Please use this identifier to cite or link to this item: http://hdl.handle.net/10397/77483
Title: Novel psychoactive substance use by mental health service consumers : an online survey of inpatient health professionals’ views and experiences
Authors: Hughes, E
Bressington, D 
Sharratt, K
Gray, R
Keywords: Inpatient staff
Mental disorder
Novel psychoactive substances
Survey
Training needs
Issue Date: 2018
Publisher: Emerald Publishing Limited
Source: Advances in dual diagnosis, 2018, v. 11, no. 1, p. 30-39 How to cite?
Journal: Advances in dual diagnosis 
Abstract: Purpose: There is evidence that novel psychoactive substances (NPS) are commonly used by people with severe mental illness. The purpose of this paper is to undertake a scoping survey to explore the inpatient mental health workers’ perceptions of NPS use by consumers. Design/methodology/approach: A cross-sectional online survey of mental health professionals is used in the study. The participants were opportunistically recruited through social media and professional networks. Findings: A total of 98 participants (of 175 who started the survey) were included in the analysis. All reported that some patients had used NPS prior to admission. Over 90 per cent of participants reported observing at least one adverse event relating to NPS use in the previous month. The majority of participants reported that patients had used NPS during their inpatient admission. Three quarters were not clear if their workplace had a policy about NPS. Most wanted access to specific NPS information and training. The participants reported that they lacked the necessary knowledge and skills to manage NPS use in the patients they worked with. Research limitations/implications: Whilst the authors are cautious about the generalisability (due to methodological limitations), the findings provide useful insight into the perceptions of inpatient staff regarding the extent and impact of NPS use including concerns regarding the impact on mental and physical health, as well as ease of availability and a need for specific training and guidance. Practical implications: Mental health professionals require access to reliable and up-to-date information on changing trends in substance use. Local policies need to include guidance on the safe clinical management of substance use and ensure that NPS information is included. Originality/value: To the best of the authors’ knowledge, this is the first survey of the perceptions of mental health staff working in inpatient mental health settings regarding NPS. The findings suggest that NPS is a common phenomenon in inpatient mental health settings, and there is a need for more research on the impact of NPS on people with mental health problems.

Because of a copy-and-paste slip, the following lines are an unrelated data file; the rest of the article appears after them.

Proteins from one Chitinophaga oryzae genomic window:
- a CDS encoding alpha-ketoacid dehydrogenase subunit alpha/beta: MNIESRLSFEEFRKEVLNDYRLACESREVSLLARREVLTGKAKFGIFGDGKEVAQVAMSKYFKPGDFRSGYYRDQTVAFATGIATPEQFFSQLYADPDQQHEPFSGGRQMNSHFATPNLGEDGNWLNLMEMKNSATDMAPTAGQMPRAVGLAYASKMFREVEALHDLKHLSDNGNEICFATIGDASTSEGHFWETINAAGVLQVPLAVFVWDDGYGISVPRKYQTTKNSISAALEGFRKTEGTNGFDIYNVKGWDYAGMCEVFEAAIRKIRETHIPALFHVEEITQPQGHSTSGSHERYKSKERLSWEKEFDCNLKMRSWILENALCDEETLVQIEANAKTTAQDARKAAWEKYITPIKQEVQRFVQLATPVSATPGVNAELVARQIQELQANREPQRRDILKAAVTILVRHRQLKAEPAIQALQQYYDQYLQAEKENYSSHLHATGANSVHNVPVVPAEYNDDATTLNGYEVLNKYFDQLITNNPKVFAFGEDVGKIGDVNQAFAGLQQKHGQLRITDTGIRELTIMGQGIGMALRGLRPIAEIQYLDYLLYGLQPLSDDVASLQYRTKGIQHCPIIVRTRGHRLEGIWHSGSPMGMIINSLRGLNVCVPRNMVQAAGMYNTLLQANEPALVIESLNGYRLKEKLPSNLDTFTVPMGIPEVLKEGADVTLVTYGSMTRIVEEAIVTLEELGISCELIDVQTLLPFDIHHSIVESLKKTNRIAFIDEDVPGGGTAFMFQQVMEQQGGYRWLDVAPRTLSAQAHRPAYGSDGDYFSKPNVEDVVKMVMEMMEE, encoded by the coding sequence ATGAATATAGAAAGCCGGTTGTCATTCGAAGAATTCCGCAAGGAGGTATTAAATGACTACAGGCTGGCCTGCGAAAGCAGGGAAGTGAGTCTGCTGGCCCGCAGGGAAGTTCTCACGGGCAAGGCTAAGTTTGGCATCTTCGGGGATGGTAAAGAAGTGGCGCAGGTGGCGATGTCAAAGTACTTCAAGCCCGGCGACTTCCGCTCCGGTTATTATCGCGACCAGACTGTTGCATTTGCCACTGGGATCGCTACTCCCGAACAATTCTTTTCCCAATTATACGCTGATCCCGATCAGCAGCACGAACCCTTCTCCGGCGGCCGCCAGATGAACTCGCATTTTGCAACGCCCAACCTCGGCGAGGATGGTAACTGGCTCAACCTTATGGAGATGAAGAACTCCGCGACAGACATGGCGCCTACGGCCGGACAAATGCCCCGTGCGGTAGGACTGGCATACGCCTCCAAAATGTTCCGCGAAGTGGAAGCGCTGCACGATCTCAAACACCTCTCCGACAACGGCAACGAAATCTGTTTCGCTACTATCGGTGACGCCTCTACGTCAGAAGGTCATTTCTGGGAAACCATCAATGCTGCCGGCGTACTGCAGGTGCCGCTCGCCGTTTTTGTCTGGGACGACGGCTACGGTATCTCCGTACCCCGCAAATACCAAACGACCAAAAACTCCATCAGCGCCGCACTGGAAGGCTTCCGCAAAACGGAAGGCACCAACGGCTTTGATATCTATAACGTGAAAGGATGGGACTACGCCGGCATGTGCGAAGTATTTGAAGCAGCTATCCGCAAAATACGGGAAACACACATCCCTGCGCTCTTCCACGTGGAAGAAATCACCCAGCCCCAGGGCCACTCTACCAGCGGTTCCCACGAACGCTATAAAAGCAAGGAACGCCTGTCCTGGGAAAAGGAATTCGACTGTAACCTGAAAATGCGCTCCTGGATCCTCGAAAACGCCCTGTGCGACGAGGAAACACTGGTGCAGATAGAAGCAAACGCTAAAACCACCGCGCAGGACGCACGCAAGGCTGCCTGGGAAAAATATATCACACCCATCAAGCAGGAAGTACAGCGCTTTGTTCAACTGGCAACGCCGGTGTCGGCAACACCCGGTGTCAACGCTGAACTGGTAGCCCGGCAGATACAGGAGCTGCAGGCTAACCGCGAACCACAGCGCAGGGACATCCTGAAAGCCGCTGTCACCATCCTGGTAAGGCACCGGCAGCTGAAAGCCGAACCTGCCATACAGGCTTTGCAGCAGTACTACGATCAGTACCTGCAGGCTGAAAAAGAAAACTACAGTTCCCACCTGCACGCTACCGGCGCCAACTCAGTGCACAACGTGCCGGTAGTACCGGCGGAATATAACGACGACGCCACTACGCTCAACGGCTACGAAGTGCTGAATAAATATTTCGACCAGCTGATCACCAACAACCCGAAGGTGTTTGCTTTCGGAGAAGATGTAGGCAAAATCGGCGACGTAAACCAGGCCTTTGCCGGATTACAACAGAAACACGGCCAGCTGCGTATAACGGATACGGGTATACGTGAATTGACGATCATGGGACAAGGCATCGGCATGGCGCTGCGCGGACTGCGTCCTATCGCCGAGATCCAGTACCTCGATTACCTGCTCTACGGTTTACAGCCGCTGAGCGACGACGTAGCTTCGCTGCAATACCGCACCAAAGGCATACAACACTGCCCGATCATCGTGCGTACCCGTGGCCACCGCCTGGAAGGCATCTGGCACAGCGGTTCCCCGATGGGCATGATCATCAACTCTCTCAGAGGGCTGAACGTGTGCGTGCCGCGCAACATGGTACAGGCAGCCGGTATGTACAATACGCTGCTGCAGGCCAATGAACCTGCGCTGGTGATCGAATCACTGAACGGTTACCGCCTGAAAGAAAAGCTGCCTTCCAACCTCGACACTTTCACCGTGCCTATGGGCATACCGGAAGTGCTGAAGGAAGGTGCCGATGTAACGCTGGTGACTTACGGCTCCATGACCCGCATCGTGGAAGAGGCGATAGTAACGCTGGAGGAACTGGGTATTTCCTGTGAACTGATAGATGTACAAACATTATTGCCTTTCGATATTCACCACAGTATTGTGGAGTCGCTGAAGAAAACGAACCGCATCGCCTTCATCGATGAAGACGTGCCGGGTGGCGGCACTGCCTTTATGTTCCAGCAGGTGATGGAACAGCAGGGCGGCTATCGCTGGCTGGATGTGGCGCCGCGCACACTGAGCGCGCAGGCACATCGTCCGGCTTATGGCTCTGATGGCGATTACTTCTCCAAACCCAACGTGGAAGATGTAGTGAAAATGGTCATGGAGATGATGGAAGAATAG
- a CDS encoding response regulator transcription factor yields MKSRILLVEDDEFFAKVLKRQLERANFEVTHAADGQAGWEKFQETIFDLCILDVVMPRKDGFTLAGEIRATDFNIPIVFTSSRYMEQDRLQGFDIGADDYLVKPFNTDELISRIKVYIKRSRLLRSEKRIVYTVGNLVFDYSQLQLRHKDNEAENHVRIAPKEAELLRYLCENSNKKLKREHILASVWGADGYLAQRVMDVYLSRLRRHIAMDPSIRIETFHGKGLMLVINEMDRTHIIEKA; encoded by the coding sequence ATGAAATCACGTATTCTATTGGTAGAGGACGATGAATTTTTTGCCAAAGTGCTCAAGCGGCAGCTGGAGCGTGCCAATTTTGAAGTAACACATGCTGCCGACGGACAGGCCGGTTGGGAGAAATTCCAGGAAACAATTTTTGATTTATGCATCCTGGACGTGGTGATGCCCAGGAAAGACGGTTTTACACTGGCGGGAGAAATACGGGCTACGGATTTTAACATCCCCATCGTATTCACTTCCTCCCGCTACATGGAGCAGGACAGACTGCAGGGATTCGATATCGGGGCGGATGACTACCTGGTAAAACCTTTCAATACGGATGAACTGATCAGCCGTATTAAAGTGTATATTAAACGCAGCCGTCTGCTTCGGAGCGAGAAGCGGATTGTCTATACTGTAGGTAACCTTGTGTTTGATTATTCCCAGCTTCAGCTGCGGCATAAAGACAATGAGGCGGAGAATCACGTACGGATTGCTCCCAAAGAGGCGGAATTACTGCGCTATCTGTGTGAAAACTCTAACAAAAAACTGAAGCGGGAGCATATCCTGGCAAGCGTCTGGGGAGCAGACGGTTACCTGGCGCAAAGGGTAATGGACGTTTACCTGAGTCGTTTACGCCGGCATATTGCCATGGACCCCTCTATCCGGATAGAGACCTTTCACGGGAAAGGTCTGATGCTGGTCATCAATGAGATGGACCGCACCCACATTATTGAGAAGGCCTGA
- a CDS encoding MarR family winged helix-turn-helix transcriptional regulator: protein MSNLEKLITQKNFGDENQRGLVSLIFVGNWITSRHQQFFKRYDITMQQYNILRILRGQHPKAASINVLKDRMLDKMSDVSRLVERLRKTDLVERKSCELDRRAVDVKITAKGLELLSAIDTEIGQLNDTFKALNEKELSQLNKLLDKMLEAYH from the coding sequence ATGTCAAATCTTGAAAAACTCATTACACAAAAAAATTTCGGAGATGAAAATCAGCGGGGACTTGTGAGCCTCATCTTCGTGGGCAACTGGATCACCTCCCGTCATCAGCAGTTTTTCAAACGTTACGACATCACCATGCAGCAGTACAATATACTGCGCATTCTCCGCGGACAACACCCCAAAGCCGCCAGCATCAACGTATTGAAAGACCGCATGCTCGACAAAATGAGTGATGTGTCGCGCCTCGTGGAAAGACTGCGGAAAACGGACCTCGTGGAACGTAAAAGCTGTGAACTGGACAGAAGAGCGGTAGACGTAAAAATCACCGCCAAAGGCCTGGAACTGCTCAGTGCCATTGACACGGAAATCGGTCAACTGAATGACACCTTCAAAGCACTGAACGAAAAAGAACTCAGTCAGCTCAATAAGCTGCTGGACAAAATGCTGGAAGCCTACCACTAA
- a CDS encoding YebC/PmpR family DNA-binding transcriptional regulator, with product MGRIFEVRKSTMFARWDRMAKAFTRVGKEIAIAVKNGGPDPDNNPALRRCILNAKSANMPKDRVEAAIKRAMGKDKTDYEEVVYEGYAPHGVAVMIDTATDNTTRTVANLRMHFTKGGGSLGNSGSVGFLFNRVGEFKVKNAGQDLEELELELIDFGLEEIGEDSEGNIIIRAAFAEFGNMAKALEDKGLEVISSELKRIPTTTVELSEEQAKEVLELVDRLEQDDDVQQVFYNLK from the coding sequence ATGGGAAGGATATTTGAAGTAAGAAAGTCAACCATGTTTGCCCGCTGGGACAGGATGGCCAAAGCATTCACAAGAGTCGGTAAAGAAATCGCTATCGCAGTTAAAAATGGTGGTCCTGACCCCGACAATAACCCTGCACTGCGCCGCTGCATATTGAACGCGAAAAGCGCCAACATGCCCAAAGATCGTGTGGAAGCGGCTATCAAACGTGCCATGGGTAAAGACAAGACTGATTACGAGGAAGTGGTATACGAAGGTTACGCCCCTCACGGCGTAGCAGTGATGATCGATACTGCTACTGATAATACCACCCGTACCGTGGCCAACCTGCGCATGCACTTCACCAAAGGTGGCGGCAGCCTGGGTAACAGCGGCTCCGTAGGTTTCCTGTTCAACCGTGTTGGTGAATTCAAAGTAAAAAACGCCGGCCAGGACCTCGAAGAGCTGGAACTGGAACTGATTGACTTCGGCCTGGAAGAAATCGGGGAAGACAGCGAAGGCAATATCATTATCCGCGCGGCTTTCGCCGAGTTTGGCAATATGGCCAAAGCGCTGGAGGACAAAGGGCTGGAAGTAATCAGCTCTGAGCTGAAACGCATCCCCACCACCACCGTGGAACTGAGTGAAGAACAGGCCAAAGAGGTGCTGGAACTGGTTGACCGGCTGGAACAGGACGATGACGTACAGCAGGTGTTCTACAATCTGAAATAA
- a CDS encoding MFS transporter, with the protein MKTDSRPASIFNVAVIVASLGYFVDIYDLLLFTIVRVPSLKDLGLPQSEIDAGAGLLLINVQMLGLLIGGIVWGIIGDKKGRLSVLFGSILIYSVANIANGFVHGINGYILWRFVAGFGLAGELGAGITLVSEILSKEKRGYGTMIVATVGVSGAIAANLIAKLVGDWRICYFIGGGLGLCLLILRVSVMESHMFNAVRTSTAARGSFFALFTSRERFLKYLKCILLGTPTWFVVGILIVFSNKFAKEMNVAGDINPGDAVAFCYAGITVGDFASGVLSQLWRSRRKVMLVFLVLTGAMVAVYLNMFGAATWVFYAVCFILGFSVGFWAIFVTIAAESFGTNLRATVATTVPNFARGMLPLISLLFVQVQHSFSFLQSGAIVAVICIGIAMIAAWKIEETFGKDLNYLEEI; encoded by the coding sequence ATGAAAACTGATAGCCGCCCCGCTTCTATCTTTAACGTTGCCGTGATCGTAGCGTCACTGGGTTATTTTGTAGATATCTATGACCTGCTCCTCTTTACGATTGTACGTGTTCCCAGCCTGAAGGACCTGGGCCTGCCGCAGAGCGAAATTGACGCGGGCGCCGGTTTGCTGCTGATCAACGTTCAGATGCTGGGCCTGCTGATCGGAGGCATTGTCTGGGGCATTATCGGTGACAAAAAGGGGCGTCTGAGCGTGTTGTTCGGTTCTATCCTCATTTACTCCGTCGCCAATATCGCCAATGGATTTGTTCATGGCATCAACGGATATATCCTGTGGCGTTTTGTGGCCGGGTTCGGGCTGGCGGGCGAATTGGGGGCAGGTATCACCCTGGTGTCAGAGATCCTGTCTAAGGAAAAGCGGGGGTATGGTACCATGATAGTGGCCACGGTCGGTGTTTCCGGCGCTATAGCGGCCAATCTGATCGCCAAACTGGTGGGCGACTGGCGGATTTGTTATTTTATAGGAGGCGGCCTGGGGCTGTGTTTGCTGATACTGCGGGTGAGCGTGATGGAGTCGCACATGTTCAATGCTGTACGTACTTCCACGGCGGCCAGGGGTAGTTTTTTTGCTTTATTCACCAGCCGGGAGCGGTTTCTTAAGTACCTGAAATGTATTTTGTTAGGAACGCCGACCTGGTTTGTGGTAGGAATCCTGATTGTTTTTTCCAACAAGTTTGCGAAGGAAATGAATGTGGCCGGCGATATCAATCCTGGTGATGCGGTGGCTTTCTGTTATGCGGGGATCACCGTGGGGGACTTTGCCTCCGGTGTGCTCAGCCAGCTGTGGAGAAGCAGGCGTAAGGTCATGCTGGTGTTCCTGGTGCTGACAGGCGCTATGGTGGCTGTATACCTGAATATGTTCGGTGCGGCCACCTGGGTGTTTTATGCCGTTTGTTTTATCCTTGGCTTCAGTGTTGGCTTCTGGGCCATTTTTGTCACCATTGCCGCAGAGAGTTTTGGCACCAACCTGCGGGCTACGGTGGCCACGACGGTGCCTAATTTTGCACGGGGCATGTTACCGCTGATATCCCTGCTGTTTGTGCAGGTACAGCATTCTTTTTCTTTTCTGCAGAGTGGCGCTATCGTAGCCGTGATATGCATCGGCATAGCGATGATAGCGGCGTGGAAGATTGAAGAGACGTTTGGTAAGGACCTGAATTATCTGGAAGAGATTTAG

URI: http://hdl.handle.net/10397/77483
EISSN: 1757-0972
DOI: 10.1108/ADD-07-2017-0008
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